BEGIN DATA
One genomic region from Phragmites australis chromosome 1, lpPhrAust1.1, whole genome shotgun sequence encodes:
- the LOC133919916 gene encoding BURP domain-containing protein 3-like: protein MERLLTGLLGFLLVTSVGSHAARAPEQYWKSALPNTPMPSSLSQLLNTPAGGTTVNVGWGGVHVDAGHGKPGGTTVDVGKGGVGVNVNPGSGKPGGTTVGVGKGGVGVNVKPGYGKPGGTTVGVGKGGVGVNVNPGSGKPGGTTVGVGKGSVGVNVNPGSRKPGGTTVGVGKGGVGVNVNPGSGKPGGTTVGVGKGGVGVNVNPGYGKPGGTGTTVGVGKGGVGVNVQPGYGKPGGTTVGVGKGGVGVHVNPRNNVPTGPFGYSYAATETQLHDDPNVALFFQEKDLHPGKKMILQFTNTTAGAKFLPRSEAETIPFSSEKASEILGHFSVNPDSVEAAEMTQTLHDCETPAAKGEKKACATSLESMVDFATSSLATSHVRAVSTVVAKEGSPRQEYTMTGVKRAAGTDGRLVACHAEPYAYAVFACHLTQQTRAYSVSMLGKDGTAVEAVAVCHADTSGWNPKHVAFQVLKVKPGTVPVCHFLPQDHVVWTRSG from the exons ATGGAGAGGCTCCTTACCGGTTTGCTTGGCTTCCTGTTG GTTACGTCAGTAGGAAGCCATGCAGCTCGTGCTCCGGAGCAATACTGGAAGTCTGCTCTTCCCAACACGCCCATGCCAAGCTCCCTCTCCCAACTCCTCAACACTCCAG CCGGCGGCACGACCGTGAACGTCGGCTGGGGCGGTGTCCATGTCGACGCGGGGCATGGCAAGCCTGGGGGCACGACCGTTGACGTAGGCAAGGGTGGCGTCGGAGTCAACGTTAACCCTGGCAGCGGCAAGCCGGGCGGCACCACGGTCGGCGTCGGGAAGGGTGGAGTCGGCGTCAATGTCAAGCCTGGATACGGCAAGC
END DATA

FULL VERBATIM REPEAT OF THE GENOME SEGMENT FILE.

One genomic region from Phragmites australis chromosome 1, lpPhrAust1.1, whole genome shotgun sequence encodes:
- the LOC133919916 gene encoding BURP domain-containing protein 3-like: protein MERLLTGLLGFLLVTSVGSHAARAPEQYWKSALPNTPMPSSLSQLLNTPAGGTTVNVGWGGVHVDAGHGKPGGTTVDVGKGGVGVNVNPGSGKPGGTTVGVGKGGVGVNVKPGYGKPGGTTVGVGKGGVGVNVNPGSGKPGGTTVGVGKGSVGVNVNPGSRKPGGTTVGVGKGGVGVNVNPGSGKPGGTTVGVGKGGVGVNVNPGYGKPGGTGTTVGVGKGGVGVNVQPGYGKPGGTTVGVGKGGVGVHVNPRNNVPTGPFGYSYAATETQLHDDPNVALFFQEKDLHPGKKMILQFTNTTAGAKFLPRSEAETIPFSSEKASEILGHFSVNPDSVEAAEMTQTLHDCETPAAKGEKKACATSLESMVDFATSSLATSHVRAVSTVVAKEGSPRQEYTMTGVKRAAGTDGRLVACHAEPYAYAVFACHLTQQTRAYSVSMLGKDGTAVEAVAVCHADTSGWNPKHVAFQVLKVKPGTVPVCHFLPQDHVVWTRSG from the exons ATGGAGAGGCTCCTTACCGGTTTGCTTGGCTTCCTGTTG GTTACGTCAGTAGGAAGCCATGCAGCTCGTGCTCCGGAGCAATACTGGAAGTCTGCTCTTCCCAACACGCCCATGCCAAGCTCCCTCTCCCAACTCCTCAACACTCCAG CCGGCGGCACGACCGTGAACGTCGGCTGGGGCGGTGTCCATGTCGACGCGGGGCATGGCAAGCCTGGGGGCACGACCGTTGACGTAGGCAAGGGTGGCGTCGGAGTCAACGTTAACCCTGGCAGCGGCAAGCCGGGCGGCACCACGGTCGGCGTCGGGAAGGGTGGAGTCGGCGTCAATGTCAAGCCTGGATACGGCAAGC